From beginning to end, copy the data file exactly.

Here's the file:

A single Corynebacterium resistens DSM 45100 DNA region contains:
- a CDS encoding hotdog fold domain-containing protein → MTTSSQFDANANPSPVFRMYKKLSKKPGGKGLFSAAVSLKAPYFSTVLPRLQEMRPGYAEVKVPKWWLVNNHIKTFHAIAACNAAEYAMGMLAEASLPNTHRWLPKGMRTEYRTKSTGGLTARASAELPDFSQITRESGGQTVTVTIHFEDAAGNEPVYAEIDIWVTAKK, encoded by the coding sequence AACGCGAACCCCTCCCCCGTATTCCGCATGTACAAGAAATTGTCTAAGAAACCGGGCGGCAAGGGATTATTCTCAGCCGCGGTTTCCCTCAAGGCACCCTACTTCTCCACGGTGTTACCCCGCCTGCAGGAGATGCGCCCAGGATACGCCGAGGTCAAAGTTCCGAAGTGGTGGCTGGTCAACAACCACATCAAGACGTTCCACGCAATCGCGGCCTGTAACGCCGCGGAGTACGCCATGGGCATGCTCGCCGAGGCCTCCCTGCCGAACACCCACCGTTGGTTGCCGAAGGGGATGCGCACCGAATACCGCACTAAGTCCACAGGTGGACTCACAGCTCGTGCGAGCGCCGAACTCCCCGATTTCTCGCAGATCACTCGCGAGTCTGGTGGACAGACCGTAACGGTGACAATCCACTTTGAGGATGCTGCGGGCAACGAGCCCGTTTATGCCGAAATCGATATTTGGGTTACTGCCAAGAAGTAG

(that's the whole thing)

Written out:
A single Corynebacterium resistens DSM 45100 DNA region contains:
- a CDS encoding hotdog fold domain-containing protein → MTTSSQFDANANPSPVFRMYKKLSKKPGGKGLFSAAVSLKAPYFSTVLPRLQEMRPGYAEVKVPKWWLVNNHIKTFHAIAACNAAEYAMGMLAEASLPNTHRWLPKGMRTEYRTKSTGGLTARASAELPDFSQITRESGGQTVTVTIHFEDAAGNEPVYAEIDIWVTAKK, encoded by the coding sequence AACGCGAACCCCTCCCCCGTATTCCGCATGTACAAGAAATTGTCTAAGAAACCGGGCGGCAAGGGATTATTCTCAGCCGCGGTTTCCCTCAAGGCACCCTACTTCTCCACGGTGTTACCCCGCCTGCAGGAGATGCGCCCAGGATACGCCGAGGTCAAAGTTCCGAAGTGGTGGCTGGTCAACAACCACATCAAGACGTTCCACGCAATCGCGGCCTGTAACGCCGCGGAGTACGCCATGGGCATGCTCGCCGAGGCCTCCCTGCCGAACACCCACCGTTGGTTGCCGAAGGGGATGCGCACCGAATACCGCACTAAGTCCACAGGTGGACTCACAGCTCGTGCGAGCGCCGAACTCCCCGATTTCTCGCAGATCACTCGCGAGTCTGGTGGACAGACCGTAACGGTGACAATCCACTTTGAGGATGCTGCGGGCAACGAGCCCGTTTATGCCGAAATCGATATTTGGGTTACTGCCAAGAAGTAG